Editor’s Note: Whether it is the war against the Islamic State or threats to Israel’s security, Americans have strong and often wildly different views about the Middle East and the U.S. role there, and we’re sure to see these expressed as election season gets into full gear. Yet Americans agree on many things about the Middle East, and political party differences don’t give the full story. Shibley Telhami, a professor at the University of Maryland as well as a colleague here at Brookings, and Katayoun Kishi of the University of Maryland show that views of human rights, faith communities, and other belief systems and communities give Americans similar views, leading to clustering on seemingly disparate issues.
Polling indicates Americans are sometimes sharply divided on some issues of Middle East policy—seemingly across party lines—yet are remarkably united on other issues. What explains this variation?
Let’s start with some examples. Our polling indicates there is little difference across party lines on how Americans rank the threat of the Islamic State (also called ISIL or ISIS): 70% of Democrats, 67% of Independents, and 72% of Republicans rank ISIS as the biggest threat facing the United States in the Middle East—far above Iran and Israeli-Palestinian violence (the margin of error is +/-3.5%). At the same time, they differ markedly on their openness to using ground forces if the current air campaign fails: While 53% of Republicans would then support using ground forces, only 36% of Democrats and 31% of Independents would.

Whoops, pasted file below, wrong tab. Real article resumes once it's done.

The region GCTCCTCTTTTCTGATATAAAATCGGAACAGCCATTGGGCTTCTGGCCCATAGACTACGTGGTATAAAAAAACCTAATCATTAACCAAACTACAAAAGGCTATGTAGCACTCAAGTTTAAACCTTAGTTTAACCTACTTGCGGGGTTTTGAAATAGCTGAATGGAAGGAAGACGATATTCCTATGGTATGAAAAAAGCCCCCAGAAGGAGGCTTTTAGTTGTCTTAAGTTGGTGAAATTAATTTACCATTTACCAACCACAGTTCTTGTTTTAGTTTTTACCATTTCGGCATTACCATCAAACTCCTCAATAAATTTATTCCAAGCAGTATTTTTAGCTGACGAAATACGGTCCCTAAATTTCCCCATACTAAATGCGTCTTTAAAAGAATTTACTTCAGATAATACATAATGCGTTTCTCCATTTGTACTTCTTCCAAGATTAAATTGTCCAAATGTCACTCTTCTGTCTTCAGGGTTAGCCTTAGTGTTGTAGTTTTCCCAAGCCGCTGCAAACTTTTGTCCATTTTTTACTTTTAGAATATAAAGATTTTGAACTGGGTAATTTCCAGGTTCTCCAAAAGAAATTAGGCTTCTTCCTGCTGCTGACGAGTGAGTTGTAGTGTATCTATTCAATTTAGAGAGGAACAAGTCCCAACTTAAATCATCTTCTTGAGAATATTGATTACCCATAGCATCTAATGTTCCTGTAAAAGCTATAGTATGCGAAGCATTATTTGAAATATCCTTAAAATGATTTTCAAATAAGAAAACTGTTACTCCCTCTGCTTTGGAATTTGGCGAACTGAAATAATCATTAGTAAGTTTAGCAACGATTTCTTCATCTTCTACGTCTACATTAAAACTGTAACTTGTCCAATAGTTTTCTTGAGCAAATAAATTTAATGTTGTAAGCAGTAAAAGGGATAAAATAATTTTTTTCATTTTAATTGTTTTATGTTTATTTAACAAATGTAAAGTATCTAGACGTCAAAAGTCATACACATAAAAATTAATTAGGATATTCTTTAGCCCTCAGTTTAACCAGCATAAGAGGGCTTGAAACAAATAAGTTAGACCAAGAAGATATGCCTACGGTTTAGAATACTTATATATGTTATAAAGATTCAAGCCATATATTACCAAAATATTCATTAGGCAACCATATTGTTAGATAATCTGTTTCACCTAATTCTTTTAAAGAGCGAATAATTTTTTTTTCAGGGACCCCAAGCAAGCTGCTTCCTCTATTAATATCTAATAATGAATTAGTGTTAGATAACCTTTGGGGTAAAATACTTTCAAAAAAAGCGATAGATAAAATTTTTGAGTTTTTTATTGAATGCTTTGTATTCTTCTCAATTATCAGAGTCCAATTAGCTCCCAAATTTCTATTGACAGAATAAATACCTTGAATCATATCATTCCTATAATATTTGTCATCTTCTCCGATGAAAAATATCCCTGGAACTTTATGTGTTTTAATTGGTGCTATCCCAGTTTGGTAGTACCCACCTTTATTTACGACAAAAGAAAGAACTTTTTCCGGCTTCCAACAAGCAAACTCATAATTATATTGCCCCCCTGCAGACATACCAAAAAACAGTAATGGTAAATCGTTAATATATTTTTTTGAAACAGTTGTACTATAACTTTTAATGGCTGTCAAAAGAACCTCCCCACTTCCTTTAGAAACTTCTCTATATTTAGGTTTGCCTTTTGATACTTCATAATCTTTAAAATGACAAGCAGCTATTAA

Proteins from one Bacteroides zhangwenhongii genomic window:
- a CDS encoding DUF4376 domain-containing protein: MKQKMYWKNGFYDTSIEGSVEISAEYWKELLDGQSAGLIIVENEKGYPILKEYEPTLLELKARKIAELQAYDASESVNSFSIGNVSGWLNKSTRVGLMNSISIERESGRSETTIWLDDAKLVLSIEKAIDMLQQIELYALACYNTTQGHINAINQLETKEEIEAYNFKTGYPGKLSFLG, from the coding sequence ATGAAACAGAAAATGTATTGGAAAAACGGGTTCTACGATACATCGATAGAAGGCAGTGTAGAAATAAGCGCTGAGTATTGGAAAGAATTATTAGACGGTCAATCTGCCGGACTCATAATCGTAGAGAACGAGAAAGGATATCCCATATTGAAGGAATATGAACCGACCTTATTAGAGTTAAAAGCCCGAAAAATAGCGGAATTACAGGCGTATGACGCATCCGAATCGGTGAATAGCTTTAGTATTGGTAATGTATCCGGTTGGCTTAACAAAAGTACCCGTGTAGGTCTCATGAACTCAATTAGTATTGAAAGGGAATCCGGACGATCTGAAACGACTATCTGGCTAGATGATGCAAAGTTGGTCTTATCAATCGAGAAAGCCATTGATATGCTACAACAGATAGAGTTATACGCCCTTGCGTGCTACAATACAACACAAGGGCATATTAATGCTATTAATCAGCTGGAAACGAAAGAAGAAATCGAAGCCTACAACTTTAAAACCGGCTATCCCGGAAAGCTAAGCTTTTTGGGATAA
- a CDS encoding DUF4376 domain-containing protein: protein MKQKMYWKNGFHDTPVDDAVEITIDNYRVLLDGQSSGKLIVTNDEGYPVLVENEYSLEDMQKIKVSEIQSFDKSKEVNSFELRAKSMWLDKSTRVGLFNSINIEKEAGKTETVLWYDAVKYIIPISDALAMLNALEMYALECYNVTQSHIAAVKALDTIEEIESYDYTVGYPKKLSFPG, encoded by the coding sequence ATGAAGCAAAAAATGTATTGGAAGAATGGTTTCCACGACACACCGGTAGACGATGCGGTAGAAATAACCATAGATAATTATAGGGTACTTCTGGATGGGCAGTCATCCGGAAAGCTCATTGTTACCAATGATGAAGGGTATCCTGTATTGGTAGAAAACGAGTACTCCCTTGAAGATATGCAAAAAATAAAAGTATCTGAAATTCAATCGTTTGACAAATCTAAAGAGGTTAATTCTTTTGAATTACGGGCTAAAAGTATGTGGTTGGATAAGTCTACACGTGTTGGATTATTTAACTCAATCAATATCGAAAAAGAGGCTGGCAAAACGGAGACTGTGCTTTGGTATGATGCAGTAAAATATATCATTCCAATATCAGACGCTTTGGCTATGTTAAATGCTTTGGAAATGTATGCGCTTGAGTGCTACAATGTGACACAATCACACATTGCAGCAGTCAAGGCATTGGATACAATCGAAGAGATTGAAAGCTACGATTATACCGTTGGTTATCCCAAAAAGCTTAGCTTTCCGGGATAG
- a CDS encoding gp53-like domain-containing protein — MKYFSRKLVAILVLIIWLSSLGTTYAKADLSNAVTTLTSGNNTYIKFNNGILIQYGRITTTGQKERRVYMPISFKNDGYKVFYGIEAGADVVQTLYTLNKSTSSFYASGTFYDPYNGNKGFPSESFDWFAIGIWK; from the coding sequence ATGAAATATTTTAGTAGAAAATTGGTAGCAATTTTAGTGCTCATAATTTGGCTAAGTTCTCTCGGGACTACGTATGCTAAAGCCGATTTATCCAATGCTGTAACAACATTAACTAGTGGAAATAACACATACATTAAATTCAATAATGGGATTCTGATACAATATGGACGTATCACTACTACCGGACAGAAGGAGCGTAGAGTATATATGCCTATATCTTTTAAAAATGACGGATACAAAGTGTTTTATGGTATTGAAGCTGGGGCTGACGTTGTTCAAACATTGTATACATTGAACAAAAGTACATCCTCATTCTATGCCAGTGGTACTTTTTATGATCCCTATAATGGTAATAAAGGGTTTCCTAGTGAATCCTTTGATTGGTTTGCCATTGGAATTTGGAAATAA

But before one concludes that Americans tend to agree on the nature of the problem and merely disagree about the kind of policy needed to address the problem, here is another finding that suggests more complexity: While a large majority of Americans sees the Asad regime in Syria as almost as bad as ISIS, Americans seem to be unified in their opposition to having the U.S. military fight Asad’s army: 72% of Republicans and 71% of Democrats oppose it.
While the party divide is obviously important on a number of issues, it does not seem to explain many of the public’s attitudes. The question is: what does? Our data suggest some preliminary observations.
First, while the party prism can be useful, it’s not always predictive. The public often has a framework, an ideology, or some other prism that helps it form attitudes on specific issues in a manner that may not be entirely calculated; but that organizing framework is not always a political party.